This was supported by a number of high-profile Conservative MPs. The research found that ‘Britain is alone among its allies in not permitting any discussion of the staffing, funding and the strategy surrounding the use of its special forces.’
The lack of oversight of British special forces is a major democratic issue, especially given their increasing use. But wider legislative barriers to investigation and transparency have also been introduced in recent years. These have implications for the accountability of the entire military, including Britain’s special forces – as recent controversies have shown.
The Iraq and Afghanistan wars produced many allegations of war crimes by British troops. After years of campaigning by victims, their families and lawyers on one side, and pro-military MPs and ex-forces figures on the other, the government passed the Overseas Operations Act in 2021.
This legislation in effect provides a significant degree of immunity from war crimes prosecutions for UK troops. Despite being widely criticised throughout its passage through the House of Commons and the Lords, the act passed into law with limited revisions.
Though the likelihood of prosecutions may have diminished, the SAS’s conduct in southern Afghanistan continues to come up in the news.
In 2016, it was reported that army investigators were being obstructed by senior officers with links to the SAS.
“Iraq also produced scandals for the SAS – and a rare whistleblower, Ben Griffin”
In 2019, the BBC investigated claims that the SAS had killed three Afghan children and an older brother.
Then, in 2021, BBC Panorama produced a documentary and report based on internal SAS documents claiming there were up to 54 extrajudicial killings by troops during a single operational tour in the Helmand province of Afghanistan in 2010 – 2011. The report stated: ‘Individuals who served with the SAS squadron on that deployment told the BBC they witnessed the SAS operatives kill unarmed people during night raids.’ This included the practice of placing captured weapons on bodies to make them appear to be combatants.
General Mark Carleton-Smith had been director special forces at the time and was privy to information about the killings in Afghanistan. Yet, despite a military police investigation being under way, he is said to have not shared information about the allegations and to have allowed the same squadron to deploy for a further six-month tour in Afghanistan.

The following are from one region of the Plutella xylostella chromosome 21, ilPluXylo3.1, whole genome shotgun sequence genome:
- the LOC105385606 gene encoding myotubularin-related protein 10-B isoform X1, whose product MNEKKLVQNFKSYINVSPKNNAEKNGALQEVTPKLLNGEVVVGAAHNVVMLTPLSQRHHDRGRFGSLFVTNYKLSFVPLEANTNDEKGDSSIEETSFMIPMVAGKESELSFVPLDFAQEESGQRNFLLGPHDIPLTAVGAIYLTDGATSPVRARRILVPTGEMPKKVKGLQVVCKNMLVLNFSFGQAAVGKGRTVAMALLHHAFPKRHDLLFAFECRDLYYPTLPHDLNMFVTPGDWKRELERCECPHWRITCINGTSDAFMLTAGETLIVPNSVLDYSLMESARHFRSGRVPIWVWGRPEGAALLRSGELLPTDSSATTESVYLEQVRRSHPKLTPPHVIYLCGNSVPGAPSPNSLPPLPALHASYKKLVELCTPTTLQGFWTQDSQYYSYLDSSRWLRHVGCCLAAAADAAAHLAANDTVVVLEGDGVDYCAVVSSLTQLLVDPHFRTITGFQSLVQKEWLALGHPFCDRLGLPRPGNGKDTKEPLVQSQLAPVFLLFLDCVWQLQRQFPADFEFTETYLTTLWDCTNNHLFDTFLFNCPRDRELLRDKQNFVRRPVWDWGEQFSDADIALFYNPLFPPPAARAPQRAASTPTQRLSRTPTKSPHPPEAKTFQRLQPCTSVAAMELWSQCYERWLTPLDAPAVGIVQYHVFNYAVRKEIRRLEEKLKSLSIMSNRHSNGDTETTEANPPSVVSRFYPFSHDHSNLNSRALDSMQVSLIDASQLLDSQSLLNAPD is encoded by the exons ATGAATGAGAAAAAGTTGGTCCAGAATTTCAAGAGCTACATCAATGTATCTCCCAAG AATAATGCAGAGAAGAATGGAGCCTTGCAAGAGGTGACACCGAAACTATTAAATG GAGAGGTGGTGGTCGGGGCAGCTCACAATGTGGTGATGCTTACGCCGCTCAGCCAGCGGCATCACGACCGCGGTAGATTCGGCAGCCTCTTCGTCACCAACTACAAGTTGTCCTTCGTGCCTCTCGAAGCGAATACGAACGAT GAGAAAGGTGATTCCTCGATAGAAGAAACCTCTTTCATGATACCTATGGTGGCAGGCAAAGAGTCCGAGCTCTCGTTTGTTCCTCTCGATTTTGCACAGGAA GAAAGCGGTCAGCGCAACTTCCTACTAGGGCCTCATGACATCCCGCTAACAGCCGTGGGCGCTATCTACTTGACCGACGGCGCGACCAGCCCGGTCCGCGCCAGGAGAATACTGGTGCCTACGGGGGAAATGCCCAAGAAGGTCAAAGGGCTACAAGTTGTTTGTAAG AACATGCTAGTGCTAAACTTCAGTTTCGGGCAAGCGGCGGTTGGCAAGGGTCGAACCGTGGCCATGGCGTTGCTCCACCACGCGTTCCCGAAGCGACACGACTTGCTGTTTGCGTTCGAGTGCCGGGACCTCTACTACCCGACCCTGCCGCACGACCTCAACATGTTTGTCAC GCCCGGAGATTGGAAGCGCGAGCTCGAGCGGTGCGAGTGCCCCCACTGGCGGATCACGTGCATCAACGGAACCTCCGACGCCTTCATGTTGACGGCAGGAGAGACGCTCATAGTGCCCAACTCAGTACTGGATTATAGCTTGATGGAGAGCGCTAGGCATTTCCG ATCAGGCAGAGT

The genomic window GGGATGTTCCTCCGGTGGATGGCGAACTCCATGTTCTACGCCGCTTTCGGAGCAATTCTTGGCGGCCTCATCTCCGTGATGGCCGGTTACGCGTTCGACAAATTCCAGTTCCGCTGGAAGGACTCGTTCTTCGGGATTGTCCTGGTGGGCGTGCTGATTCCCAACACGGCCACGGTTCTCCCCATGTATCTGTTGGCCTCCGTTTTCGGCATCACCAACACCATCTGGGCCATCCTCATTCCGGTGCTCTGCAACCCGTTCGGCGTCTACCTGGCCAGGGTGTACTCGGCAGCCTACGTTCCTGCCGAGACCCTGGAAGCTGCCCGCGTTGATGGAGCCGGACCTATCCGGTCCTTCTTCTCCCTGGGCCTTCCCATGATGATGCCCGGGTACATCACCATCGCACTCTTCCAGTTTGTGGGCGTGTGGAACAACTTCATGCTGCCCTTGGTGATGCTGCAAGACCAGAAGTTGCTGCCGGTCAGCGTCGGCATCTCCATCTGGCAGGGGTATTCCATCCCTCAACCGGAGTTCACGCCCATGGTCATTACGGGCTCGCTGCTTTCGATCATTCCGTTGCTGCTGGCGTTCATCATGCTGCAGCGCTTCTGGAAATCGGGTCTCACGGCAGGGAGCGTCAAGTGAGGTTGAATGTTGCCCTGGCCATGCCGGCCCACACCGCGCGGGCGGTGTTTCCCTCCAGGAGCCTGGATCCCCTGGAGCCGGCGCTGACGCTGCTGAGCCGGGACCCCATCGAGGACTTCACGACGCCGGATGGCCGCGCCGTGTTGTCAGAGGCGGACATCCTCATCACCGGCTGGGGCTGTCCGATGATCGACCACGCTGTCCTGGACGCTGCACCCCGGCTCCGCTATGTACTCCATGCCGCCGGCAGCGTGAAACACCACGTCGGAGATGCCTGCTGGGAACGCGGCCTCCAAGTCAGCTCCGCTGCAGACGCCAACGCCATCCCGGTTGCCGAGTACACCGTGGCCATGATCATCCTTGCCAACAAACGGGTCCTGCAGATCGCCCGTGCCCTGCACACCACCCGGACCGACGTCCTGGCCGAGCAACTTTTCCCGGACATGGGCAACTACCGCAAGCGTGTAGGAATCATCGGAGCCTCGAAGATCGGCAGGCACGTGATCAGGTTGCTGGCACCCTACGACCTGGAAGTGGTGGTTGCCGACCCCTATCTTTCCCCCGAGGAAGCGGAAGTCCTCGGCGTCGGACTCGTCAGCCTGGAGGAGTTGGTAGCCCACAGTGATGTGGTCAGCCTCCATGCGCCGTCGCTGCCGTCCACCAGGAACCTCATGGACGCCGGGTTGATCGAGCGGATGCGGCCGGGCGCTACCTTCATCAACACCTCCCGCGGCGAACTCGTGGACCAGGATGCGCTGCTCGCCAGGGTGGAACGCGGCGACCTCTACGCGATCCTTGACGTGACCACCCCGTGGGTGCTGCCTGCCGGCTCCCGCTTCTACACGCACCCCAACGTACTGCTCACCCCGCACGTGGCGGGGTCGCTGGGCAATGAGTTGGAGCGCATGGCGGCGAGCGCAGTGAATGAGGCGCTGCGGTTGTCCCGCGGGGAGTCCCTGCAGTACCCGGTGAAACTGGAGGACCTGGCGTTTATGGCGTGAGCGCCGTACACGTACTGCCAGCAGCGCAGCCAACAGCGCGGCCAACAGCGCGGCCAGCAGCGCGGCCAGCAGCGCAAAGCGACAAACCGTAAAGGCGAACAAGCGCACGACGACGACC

Military sources who spoke to the BBC suggested that ‘SAS squadrons were competing with each other to get the most kills, and that the squadron scrutinised by the BBC was trying to achieve a higher body count than the one it had replaced.’
Carleton-Smith later became head of the army and the allegations remain unresolved. The MoD has refused to comment beyond its standard statements about the courage and discipline of troops who served in Afghanistan.
Iraq also produced scandals for the SAS – and a rare whistleblower. Ben Griffin served in Iraq with the SAS before quitting the unit and emerging as a major anti-war figure. He detailed how the SAS, which was under US command in Iraq, carried out house raids in Baghdad. Many of those captured, he claimed, were nothing to do with the insurgency yet were handed over to Iraqi authorities to be tortured and imprisoned. Griffin was later gagged by the government in a secretive court hearing but went on to form Veterans for Peace UK, an ex-services peace organisation which campaigned against war and militarism.
Pilgrims or ‘door-kickers’?
The SAS, and British special forces more broadly, remain an opaque and heavily mythologised institution. From their maverick origins in the Second World War and their current position as a cultural touchstone, they continue to enthral the public, despite their involvement in the dirty wars of the postwar era and in Iraq and Afghanistan.
The military culture industry serves a similar role to the so-called ‘copaganda’ (‘cop propaganda’) in TV police dramas. It glorifies, humanises and normalises war and military adventurism, rendering it palatable, even vicariously enjoyable to civilian audiences. In this sense, the military culture industry helps to recruit a viewing public to the pro-military or military-sympathetic view.
Behind this veneer, the special forces are the British state’s most prized ‘door-kickers’, to use the popular military vernacular. There is little to justify their status as ‘rogues’ since special forces are marked out by their commitment to discretion and obedience to the will of British governments. There are exceptions. Some positive, as in the case of occasional whistleblowers. Some profoundly negative, as in the case of alleged extrajudicial killings in Afghanistan.
It is not just possible but essential that we move past the mythologised public image of the British special forces that has conveniently filled the space created by a lack of transparency and a lack of political or military accountability.
This becomes more urgent as unscrutinised interventions in the ‘grey zone’ below the conventional threshold of war become the norm. It will only become more inappropriate to prevent greater public understanding and democratic oversight of what special forces, and the British government, are up to around the world.